The question then arises at what temperature should the steel be normalized to ensure a consistent and repeatable grain size and metallurgical structure.
There is no “magical” number for the normalize procedure other than to be sure that the normalize temperature selection is above the final heat-treat or carburize temperature. If not, then any residual stresses that are within the steel will be manifested at the carburize temperature.
For example, if the final carburize temperature is 1700°F, you should normalize at 1725°F. As long as the normalize temperature is above the final carburize temperature, any induced residual stress will be reduced. This will not eliminate distortion from the final heat-treatment procedure, but it will certainly reduce the distortion factor.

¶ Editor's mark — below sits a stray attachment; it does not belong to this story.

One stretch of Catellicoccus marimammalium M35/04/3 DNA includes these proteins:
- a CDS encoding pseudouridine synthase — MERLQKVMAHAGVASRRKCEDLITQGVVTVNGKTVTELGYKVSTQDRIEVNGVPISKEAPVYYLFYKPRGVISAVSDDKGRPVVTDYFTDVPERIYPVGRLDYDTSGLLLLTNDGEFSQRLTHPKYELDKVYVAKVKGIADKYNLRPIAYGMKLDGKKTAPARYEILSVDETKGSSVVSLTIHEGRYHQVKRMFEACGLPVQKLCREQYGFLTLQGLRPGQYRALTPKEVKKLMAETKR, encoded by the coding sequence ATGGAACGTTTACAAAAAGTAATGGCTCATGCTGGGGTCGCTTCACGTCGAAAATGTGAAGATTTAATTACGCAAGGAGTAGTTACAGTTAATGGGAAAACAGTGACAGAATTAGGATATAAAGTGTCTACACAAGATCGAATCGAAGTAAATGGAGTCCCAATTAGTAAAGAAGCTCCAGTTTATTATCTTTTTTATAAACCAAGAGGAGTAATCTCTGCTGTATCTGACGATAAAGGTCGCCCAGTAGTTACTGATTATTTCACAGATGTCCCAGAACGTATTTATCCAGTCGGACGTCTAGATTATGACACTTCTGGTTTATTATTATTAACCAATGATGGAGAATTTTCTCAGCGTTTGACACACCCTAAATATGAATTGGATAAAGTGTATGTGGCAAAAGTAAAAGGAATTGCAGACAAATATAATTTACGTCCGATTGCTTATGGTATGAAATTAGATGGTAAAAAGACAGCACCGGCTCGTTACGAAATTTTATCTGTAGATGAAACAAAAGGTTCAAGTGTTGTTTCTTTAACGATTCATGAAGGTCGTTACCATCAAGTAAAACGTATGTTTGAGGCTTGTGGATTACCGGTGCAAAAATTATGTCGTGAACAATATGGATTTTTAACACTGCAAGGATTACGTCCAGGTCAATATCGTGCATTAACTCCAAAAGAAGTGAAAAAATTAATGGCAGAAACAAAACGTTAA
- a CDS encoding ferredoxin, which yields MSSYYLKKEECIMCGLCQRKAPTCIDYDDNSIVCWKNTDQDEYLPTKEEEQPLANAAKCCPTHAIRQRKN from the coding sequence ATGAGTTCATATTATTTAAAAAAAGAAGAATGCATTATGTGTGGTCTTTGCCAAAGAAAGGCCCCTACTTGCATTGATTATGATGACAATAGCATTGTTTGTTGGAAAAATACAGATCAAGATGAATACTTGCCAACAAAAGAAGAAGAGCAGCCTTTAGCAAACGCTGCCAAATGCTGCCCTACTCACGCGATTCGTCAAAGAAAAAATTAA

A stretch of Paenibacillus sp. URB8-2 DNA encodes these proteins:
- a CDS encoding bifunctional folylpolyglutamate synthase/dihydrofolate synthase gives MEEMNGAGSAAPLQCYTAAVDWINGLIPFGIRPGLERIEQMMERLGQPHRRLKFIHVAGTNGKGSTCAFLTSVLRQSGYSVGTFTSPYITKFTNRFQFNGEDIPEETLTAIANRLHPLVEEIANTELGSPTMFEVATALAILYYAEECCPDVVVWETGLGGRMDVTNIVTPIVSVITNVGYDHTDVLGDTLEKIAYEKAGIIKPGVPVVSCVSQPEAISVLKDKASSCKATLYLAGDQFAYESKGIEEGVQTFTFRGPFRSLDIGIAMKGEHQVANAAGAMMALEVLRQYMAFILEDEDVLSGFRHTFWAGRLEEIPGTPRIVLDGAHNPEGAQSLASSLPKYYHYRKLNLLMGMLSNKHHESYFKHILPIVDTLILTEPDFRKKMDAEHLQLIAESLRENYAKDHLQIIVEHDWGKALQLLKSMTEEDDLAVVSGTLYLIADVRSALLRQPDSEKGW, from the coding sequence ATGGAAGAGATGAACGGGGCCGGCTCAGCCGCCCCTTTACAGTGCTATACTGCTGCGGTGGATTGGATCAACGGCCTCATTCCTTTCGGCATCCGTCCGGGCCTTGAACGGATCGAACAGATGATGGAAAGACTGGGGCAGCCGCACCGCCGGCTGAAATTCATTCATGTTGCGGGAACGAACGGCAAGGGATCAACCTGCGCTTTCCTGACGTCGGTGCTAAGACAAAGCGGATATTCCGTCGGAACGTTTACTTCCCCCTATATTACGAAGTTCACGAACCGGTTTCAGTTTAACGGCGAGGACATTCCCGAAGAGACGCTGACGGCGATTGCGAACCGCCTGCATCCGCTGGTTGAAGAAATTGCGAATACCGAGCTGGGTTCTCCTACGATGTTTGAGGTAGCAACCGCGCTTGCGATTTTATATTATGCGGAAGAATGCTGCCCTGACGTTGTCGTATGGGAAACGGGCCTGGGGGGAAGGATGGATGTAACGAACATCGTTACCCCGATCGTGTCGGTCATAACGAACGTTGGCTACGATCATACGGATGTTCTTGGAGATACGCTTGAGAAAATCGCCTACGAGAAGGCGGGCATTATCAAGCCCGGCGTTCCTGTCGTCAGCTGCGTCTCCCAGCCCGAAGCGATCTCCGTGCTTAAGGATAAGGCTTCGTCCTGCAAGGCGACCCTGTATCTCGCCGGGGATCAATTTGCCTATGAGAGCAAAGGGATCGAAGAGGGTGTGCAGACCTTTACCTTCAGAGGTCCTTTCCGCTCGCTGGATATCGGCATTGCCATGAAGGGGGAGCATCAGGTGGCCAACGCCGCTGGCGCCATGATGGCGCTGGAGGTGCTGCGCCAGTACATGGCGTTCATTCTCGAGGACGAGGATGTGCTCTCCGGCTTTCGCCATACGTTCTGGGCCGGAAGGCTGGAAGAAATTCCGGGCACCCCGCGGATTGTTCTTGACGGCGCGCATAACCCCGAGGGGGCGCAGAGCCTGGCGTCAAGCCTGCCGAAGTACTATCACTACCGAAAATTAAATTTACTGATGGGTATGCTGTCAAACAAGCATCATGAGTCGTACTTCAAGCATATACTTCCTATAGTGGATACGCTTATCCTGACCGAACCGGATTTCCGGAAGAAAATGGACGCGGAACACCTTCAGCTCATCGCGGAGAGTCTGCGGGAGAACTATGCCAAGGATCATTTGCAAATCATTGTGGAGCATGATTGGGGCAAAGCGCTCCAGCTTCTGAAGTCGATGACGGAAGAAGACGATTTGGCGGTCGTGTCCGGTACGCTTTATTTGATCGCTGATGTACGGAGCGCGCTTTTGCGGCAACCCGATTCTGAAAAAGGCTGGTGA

The major problem with the process of normalizing is ensuring a consistent and repeatable metallurgy after the procedure.
The simple way is to place the parts into the process furnace and then heat up to the selected normalizing temperature. This method is not likely to produce repeatable results due to the load’s mass effect. If the parts are separated and spaced for the procedure, it is not an issue. But, in general, parts are heaped onto the furnace hearth, and there are temperature differentials though the load mass. The parts are heated and cooled at different rates. Hence, different core metallurgies result.
The method to ensure more repeatable metallurgy is to:
- Normalize (slightly above the final carburize temperature by 25°F)
- Quench (oil)
- Temper at 1250°F
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